Thierry Henry Follows in Pelé's Legendary Footsteps as He Arrives in New York

Sean HartnettCorrespondent IJuly 15, 2010

CAPE TOWN, SOUTH AFRICA - JUNE 11: Thierry Henry of France gestures during the 2010 FIFA World Cup South Africa Group A match between Uruguay and France at Green Point Stadium on June 11, 2010 in Cape Town, South Africa.  (Photo by Jamie McDonald/Getty Images)
Jamie McDonald/Getty Images

Let's face it—for the MLS to truly "take off," the league desperately needed a genuine superstar playing in New York.  The Red Bulls have finally lured a true footballing icon to the biggest media market in the country in Thierry Henry.

When the league and the Los Angeles Galaxy brought over the media darling David Beckham to market their sport to the American masses, "The Big Apple" collectively yawned.  Local radio hosts snickered and even mocked the idea that Beckham could transform a country's interest in a sport that is largely overshadowed by baseball, basketball, and the monster that is the NFL.

As evidenced by the success of the NASL during its peak in the mid-to-late 1970s and the attendances at the 1994 World Cup in the US, there is definitely a market for soccer in the United States.  No greater example of this could be found than the mighty New York Cosmos teams, led by Pelé.

The Cosmos were an undoubted hit with the likes of superstars Pelé, Franz Beckenbauer, Giorgio Chinaglia, and Carlos Alberto in their lineup.  They packed Giants Stadium, averaging over 45,000 fans from 1978-1980.  Legends like Johan Cruyff and George Best joined NASL clubs, but the league over-expanded and eventually folded in 1984 after the decline of the Cosmos.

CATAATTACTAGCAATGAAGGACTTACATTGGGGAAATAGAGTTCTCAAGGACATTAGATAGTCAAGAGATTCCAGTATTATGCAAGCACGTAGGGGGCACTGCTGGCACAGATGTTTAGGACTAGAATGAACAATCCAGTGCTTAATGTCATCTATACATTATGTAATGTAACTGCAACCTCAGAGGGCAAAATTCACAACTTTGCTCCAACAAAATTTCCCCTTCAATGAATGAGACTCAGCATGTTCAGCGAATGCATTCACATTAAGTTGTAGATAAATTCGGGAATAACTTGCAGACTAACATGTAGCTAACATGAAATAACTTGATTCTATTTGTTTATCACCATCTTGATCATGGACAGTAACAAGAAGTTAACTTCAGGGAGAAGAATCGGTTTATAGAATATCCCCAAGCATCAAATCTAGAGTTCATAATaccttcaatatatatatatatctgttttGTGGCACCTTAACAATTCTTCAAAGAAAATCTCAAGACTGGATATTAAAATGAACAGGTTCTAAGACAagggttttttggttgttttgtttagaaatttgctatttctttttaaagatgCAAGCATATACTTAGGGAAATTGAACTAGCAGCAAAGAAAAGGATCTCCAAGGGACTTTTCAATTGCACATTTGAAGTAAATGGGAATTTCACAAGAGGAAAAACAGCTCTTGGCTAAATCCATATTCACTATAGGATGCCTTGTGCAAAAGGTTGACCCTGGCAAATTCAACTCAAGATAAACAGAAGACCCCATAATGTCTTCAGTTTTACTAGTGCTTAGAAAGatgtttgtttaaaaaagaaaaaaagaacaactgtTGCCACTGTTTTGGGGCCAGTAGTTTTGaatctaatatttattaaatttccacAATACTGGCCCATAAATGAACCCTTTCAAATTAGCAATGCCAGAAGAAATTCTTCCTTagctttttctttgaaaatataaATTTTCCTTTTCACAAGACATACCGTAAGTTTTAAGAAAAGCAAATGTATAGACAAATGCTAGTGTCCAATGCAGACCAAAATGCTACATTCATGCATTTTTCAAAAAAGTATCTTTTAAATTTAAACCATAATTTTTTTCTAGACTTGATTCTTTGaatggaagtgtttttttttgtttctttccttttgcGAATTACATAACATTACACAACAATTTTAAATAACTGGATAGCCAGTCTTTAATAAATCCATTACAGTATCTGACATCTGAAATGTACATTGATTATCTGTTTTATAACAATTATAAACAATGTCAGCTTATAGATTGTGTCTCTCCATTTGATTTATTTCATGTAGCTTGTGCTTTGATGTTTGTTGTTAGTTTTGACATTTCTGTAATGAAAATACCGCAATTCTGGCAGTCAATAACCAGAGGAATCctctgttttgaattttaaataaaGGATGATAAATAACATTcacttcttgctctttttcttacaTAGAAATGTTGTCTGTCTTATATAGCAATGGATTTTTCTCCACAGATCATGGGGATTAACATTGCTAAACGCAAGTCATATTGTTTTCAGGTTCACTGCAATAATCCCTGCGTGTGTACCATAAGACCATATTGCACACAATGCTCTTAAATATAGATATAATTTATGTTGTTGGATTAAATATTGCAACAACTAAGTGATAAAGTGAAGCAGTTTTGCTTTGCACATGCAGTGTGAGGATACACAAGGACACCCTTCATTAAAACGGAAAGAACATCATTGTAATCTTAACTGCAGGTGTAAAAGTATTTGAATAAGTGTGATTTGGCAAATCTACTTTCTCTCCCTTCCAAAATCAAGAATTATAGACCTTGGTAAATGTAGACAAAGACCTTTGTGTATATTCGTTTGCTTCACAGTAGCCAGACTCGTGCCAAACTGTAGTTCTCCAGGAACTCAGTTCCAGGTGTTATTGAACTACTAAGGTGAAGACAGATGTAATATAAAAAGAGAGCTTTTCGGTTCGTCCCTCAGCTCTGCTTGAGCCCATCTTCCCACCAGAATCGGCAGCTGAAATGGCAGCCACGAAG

Today, MLS clubs are in much healthier states than the old NASL franchises.  The league's fanbase is growing by the year and now might be ready to truly soar after the recruitment of new fans, thanks to the United States National Team's exciting 2010 World Cup run.  If the MLS is ever going to become a power in the American sports landscapethe time is now. 

Henry's move to the New York Red Bulls is really the perfect way of testing the appetite of fans who have gotten a taste of the sport during the World Cup.  The MLS needs New York to have a strong franchise and a genuine star of their own for the league to gain a foothold in a country that has deeply rooted affections of its own national sports.

What Henry brings to the MLS is something completely different than "The Beckham Experiment."  Sure, Beckham's stunning free kicks and sublime crossing ability are wonderful sights to behold, but Henry is a true entertainer on the football pitch.  The Frenchman will create more moments of magic that will get fans off their seats and, more importantly, skillfully dribble past defenders and score some magnificent goals.

Beckham's image and celebrity lifestyle aside, he was never going to be the sort of player to market the sport to the casual soccer fan in America.  He's never been the player who could take on multiple defenders and create his own goal as he was always the provider for the goal-getters at Manchester United and Real Madrid. 

Henry possesses the abilities that the average sports fan in the United States can relate to.  They want to see goals and displays of artistry.  In the way that Pelé dazzled American audiences in the 1970s, Henry can do the same for a new generation of soccer fans.  New York is the perfect stage for the French maestro to show off his talents, as he holds the key to the future of the game's rise in America.